Binasal Occlusion: Understanding Its Application and Benefits

Binasal occlusion is a technique used in neuro-optometric rehabilitation to reduce strain on the visual system, which can improve your gait and balance.

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Binasal Occlusion: Understanding Its Application and Benefits Optometrist
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In the United States, an estimated 1.5 million people suffer a traumatic brain injury (TBI). Over 50,000 people die from these injuries each year, 230,000 people are hospitalized and survive, and about 80,000-90,000 people experience long-term disabilities. According to the Neuro Optometric Rehabilitation Association 90% of TBI and stroke patients experience visual deficits following their injury. 

When a person suffers a traumatic brain injury, the brain's visual pathways can be disrupted. When nerve fibers within the brainstem are disrupted, the balance system and orientation systems are adversely affected. The experience of walking in unfamiliar environments or crowded areas, such as malls, can be overwhelming. The purpose of the binasal occlusion is to help with spatial orientation. Many patients have benefited from this treatment. When individuals walk using binasal occlusion, they report feeling more stable and secure. As a result of binasal occlusion, the patient is encouraged to rely more on their peripheral vision.

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How Long Do You Have to Wear Binasal Occlusion?

Typically, it is recommended to wear binasal occlusion for 2 weeks up to 6 months depending on the patient’s condition. Remember that neuro optometric rehabilitation is tailored to every patient.  With the introduction of other therapies and improvement of spatial orientation, the importance of occlusion decreases. In many cases, it is recommended to utilize this treatment several hours a day, and in some cases, the patient is encouraged to wear it the vast majority of the time. Our neuro optometrist will assess your condition and determine the appropriate duration for wearing binasal occlusion. Binasal prescriptions may be worn both for reading and for distance vision.

Binasal occlusion can enhance the effectiveness of occupational and physical therapy programs when prescribed by a qualified neuro optometrist.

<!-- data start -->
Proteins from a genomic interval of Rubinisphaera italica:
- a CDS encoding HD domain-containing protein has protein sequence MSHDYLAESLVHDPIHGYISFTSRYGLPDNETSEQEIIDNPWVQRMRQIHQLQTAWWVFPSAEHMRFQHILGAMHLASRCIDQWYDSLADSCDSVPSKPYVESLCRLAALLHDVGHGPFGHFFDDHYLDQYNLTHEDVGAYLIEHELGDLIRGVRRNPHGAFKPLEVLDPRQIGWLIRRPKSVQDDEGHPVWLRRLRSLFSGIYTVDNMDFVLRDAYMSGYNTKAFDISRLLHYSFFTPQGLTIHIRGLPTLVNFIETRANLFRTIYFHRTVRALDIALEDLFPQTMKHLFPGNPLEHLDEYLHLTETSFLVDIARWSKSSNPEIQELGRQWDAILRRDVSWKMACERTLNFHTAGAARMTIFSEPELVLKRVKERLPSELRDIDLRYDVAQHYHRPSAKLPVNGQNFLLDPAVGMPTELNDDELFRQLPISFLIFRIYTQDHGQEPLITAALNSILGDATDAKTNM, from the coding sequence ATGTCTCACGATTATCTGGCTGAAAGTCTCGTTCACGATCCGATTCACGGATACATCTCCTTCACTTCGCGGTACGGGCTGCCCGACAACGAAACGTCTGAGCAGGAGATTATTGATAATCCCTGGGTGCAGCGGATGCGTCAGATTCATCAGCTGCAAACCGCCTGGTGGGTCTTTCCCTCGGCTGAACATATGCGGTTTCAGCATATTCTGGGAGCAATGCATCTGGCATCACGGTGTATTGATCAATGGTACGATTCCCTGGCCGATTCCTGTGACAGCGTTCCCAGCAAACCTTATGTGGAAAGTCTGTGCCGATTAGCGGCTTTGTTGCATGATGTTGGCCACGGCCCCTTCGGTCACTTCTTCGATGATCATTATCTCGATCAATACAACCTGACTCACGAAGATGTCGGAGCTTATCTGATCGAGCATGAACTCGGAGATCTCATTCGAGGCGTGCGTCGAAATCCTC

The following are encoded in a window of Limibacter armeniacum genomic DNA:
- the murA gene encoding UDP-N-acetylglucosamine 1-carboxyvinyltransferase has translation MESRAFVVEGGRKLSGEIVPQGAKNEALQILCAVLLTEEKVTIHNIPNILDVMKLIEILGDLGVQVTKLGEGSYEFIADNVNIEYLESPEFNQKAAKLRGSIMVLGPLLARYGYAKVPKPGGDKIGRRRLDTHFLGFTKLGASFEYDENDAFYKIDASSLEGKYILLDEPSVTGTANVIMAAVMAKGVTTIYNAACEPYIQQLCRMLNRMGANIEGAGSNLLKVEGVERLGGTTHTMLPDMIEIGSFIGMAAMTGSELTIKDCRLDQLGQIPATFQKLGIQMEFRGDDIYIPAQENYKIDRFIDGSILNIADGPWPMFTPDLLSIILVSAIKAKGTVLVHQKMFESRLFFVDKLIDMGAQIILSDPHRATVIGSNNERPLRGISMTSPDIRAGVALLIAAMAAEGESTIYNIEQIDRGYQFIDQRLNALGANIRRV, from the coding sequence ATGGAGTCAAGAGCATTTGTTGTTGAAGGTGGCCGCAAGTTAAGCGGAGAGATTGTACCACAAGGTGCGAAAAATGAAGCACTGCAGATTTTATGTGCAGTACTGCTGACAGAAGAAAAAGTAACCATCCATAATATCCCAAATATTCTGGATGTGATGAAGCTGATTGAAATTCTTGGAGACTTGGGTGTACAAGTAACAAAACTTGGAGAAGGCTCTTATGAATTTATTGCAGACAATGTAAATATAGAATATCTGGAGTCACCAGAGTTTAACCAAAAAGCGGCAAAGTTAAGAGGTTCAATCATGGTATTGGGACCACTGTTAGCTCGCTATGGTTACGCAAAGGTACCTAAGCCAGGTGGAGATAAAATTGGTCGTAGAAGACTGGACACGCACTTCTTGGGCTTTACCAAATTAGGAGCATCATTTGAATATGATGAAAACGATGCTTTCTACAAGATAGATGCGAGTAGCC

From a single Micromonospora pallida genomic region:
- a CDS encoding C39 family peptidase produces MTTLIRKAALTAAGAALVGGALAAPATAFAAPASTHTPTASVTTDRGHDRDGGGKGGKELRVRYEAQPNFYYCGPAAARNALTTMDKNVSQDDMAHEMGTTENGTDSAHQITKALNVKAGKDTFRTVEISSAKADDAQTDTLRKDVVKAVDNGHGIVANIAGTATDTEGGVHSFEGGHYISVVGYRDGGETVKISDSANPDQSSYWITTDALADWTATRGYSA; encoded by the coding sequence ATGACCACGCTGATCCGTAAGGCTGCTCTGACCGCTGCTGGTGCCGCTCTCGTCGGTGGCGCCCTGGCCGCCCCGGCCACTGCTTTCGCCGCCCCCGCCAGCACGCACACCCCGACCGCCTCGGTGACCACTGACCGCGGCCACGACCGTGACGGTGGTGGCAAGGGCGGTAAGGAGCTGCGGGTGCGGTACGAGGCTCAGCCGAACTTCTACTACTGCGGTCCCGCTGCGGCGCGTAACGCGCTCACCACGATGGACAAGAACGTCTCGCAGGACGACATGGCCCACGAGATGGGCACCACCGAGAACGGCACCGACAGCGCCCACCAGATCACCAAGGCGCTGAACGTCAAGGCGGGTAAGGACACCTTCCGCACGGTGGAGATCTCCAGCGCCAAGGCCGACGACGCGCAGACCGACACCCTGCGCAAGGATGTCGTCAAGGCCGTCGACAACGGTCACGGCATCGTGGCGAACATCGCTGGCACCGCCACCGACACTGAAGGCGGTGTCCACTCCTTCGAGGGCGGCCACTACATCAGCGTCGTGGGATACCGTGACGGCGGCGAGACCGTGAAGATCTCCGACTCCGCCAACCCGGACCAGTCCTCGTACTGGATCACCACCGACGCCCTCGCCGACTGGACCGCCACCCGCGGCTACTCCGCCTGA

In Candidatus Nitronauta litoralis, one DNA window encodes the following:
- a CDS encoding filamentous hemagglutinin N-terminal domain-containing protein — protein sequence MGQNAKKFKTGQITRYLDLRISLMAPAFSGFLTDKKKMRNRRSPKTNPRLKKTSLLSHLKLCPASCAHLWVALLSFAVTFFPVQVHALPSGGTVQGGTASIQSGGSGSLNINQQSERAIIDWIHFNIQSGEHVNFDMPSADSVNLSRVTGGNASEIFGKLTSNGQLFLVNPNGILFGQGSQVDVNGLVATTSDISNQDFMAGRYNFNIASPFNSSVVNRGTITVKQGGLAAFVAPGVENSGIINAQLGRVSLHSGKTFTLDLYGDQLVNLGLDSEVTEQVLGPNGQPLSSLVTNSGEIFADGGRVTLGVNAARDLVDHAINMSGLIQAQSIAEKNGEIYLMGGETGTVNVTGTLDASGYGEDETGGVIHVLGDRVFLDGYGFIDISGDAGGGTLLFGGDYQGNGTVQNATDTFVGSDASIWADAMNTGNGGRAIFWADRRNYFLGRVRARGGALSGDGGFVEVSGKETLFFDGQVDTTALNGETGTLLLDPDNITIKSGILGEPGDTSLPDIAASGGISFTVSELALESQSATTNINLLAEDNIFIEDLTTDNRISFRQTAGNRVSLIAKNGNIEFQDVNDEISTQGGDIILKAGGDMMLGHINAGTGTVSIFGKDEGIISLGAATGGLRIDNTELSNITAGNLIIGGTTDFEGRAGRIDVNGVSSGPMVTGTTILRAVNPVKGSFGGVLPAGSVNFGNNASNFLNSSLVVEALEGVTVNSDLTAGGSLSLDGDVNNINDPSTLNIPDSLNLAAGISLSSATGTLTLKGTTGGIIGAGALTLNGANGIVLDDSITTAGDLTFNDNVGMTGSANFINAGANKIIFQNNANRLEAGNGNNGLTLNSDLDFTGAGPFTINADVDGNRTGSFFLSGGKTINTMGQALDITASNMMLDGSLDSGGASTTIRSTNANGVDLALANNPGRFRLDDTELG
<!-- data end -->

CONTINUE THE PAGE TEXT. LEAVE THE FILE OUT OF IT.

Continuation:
What Do You Experience With Binasal Occlusion?

What Do You Experience With Binasal Occlusion?

An important benefit of binasal occlusion is that you are able to walk with a sense of increased visual stability. If you have trouble walking comfortably and do not have a steady gait, binasal occlusion may be of benefit to you. With binasal occlusion, patients often report that the floor is no longer moving, so they feel better. The use of yoked prisms or base in prisms can be combined with binasal occlusion in some cases to improve balance.

What Visual Conditions Can Be Improved With Binasal Occlusion?

What Visual Conditions Can Be Improved With Binasal Occlusion?

Binasal occlusion, under the guidance of a neuro optometrist, may be used to improve the following visual conditions:

  • Strabismus (eye turn)
  • Amblyopia (lazy eye)
  • Visual discomfort
  • Convergence insufficiency (difficulty coordinating the eyes for near tasks)
  • Diplopia (double vision)
  • Hemianopsia (loss of vision on one side of the visual field)
  • Traumatic brain injury-related visual impairment
  • Binocular vision dysfunction, which can lead to the following symptoms:

It's important to note that binasal occlusion may not be appropriate for all individuals with these conditions and should be done under the guidance of our qualified neuro optometrist. Additionally, binasal occlusion is typically only one component of a larger treatment plan that may include vision therapy, specialized lenses and prisms, and other therapies.

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How is Binasal Occlusion Applied?

How is Binasal Occlusion Applied?